Kirsten Running wins House 33 seat

James Q. Lynch
Published: November 24 2009 | 6:44 pm - Updated: 30 March 2014 | 2:27 pm in
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Kirsten Running-Marquardt handily won election to a seat in the Iowa House from a heavily Democratic south-side Cedar Rapids district in a special election Tuesday.

Unofficial results from the Linn County Auditor’s Office show her winning 78 percent to 22 percent, where she pulled in more than 1500 votes to the 420 votes won by her Republican opponent, Joshua Thurston.

“It’s going to be a tough budget year,” Running-Marquardt said. “So tomorrow I’m going to get to work.”

Running-Marquardt hopes to improve the local economy as well as make sure that Iowans have better access to affordable health care and education.

““I think it’s an exciting fresh start for West side of Cedar Rapids,” Running-Marquardt said. “I look forward to tackling how to get more and better local jobs in the area and improve the economy.”

Running-Marquardt, 32, who grew up in the district, will succeed Rep. Dick Taylor, who resigned earlier this fall. Her victory in House 33 maintains Democrats’ 54-46 margin in the House.

Although this was her first campaign as a candidate, Running-Marquardt is no newcomer to politics. Her father, Rich Running, represented part of the district in the Iowa House for four terms before being elected to the state Senate. She also has worked on several issue and candidate campaigns. She now works in Democratic U.S. Rep. Dave Loebsack’s Cedar Rapids office.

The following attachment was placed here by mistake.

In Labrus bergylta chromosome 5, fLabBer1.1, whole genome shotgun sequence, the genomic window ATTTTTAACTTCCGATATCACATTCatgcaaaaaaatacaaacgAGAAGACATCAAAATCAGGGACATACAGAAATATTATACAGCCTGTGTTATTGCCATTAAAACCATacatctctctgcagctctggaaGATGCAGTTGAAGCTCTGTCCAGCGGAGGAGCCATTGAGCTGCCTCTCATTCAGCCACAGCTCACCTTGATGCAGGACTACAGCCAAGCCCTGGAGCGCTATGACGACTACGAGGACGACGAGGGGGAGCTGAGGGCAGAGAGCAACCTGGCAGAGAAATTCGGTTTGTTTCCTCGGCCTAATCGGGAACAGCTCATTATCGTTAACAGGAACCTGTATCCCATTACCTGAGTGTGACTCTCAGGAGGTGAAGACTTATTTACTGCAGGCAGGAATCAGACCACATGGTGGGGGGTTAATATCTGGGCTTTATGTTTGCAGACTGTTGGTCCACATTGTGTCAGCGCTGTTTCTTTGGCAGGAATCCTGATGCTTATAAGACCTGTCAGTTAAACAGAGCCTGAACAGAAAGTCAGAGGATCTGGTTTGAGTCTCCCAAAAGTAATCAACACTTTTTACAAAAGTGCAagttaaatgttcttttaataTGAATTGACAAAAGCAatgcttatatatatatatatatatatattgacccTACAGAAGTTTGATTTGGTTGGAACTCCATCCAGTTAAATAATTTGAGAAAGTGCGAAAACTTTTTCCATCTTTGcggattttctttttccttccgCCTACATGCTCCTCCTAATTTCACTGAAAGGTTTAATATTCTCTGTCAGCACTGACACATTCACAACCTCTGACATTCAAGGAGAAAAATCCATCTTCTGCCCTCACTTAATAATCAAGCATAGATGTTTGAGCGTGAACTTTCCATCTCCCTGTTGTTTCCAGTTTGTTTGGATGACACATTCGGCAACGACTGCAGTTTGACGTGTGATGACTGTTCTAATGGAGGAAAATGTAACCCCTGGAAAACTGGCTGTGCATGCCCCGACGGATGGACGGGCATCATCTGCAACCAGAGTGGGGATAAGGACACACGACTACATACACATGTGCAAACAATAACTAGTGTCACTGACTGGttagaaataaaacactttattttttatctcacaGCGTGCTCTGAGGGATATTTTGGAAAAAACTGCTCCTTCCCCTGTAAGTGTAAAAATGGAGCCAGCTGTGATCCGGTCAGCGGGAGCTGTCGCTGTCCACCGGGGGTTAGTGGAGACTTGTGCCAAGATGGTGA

She defeated another first-time candidate, Josh Thurston, 27, who said he felt called to serve his neighbors in the district that was hard hit by flooding in 2008. Registered as “no party” before the election, Thurston, who works at Cargill, had been registered as “no party” before seeking the GOP nomination.

Both candidates focused on flood recovery and, touting their relative youth, said they were the voice of leadership from a new generation.

Running-Marquardt rolled up a sizable fundraising advantage, according to campaign finance reports filed before the election. She raised $43,115 with much of it coming from labor unions. Thurston, a Teamster, raised $2,000.

Running-Marquardt has lived in the district most of her life. She attended Kirkwood Community College, is a University of Iowa graduate and is working on a master’s at University of Northern Iowa. She and her husband, Coy Marquardt, have a son.

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